Ife says the charcoal purified it and h
jpt it from tasting old or rancil. t
Now then I have answered my h
iencUs question. He must get up an- t
.her civil war and hide his meat in ?
le hearth of an old blacksmith shop. (
arth and charcoal are both good dis- c
tfectants and preservers of flesh, and e
I was in Florida I would pack my g
eat in charcoal, not dust, but small %
rushed coal. Before putting the meat &
[>wn I would powder it from a pepper t
dx with borax. Borax is almost uni3really
used now. It is sure death to &
rippers and other vermin, and a i
rnggist told me that the sale of it had i
lcreased a thousand per cent within i
ae last five years. t
When my family got home we found l
flat it was not good to live by meat ]
lone and we had to send down the t
iver a hundred miles for a few bushels 1
f corn and hid it near a mill in the ]
oantry, because the outlaws and de- j
erters were patrolling the land and 1
aking everything they could find. A. |
ood friend brought us half a bushel of <
aeal at a time on the sly, and so we i
>ot along.. The memory of old Rowand
Bryant is still precious to us for
Lis kindness in those days of tribula- i
ion. It is encouraging to know that
Armour & Co., have not abolished all i
he smokehouses in the land, nor
Irawn our home made meat into their
nighty trust. Our farmers are generally
raising their own meat and
)ring a good deal to town to sell, and
? ' M *V ?4. Iq.H In nilPAr
By WHO OAJfV wuav wuumj i0ku m
ind belter than any that comes from
the packing houses of the west. Our
dome market is well supplied by our
Farmers with almost everything that
is good to eat. Beef, pork, butter,
chickens, eggs, potatoes, turnips, cabbages,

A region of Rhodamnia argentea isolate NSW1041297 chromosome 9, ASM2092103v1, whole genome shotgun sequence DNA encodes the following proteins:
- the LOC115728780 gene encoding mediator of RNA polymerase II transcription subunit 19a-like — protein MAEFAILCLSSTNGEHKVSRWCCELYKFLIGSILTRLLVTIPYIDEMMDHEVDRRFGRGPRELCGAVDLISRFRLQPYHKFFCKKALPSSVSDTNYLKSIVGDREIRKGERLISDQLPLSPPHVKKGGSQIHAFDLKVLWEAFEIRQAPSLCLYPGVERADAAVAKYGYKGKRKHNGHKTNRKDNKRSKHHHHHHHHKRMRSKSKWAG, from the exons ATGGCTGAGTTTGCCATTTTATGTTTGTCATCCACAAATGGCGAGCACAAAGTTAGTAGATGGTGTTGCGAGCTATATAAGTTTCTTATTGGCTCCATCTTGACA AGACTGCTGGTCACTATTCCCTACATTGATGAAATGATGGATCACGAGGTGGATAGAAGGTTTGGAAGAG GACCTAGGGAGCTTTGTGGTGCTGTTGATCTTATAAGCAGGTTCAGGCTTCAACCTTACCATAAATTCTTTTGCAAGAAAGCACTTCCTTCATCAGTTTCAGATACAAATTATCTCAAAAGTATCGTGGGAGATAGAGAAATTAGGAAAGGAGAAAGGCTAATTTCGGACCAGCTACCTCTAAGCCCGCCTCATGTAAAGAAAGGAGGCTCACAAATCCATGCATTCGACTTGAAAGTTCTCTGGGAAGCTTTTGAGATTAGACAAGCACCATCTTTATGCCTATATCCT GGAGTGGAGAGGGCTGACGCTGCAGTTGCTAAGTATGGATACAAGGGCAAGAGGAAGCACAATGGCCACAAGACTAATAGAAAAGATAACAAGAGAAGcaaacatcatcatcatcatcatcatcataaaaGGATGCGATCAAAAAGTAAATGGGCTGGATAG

beans and apples are in great
abundance. Of course we can't have
mutton, for the negroes must have
dogs and the candidates must have
negro votes. I lost eight fine Merinos
in one night and my neighbor, Mr.
Dobbins, lost three hundred in five
years, and quit the business. But with
all our drawbacks, our people are on
the upgrade. Seven cents cotton has
helped greatly, and if our farmer will
eut down the acreage still more, it will
bring 8 cents next year and leave more
1 land for wheat and corn. The South
;tle helpless children and here are o
fo others whose mother is dead and *
eir father is in the army. I have n
it four sons and they are in the army, a
y two sons-in-law are there. Here p
l this place' are fifty or sixty negroes u
bo are too young or too old to work, n
id it is a struggle for us all to live, a
am alone and getting old. I have a
ine my share for the Confederacy and *
nnot do more. Now I know that h
?u can overpower me or kill me and tl
ke away the little meat I have saved lj
r these helpless ones, but let me tell w
>u, captain, the first man who goes to r<
at door to break it down will be a si
ad man before he can do it" His h
ftck eyes flashed as if lit up by sparks o
fire and his voice no longer trembled, h
a was desperate. . Lightly he as- 01
nded the stairs, where he had two w
uble-barreled guns well loaded, and L
anting himself by the window that a
erlooked the smokehouse, he said, d
Now break that door if you dare to," si
id the percussion lock went click, u
ick. The captain looked at the door n
d then at the judge. There was an oi
rful silence for a few moments. My o!
fe and children had heard it all and w
ambled. Some of the negroes had t<
thered at the cabin doors, and old n
m dared to exclaim in a low, husky gi
ice, "Better not?better not?old p
use kill you?kill you shore."
The captain suddenly reconsidered, rr
Dome, boys," said he " it's getting fc
fee, and there ain't no n>e in fighting g
out a little meat. We can report ai
e case to headquarters and if we are
dered back we can try it again, I
ckon." Without saying goodbye or
rewell they left.
That night about midnight the judge T
lied up old Jack and Virgil, whom
> knew he could trust, and had the
ints of the meat and a part of the
le8 carried quietly down to the old g
tcksmith shop on the bank of the ^
rer. With pick and shovel the
adore and earth in the old hearth a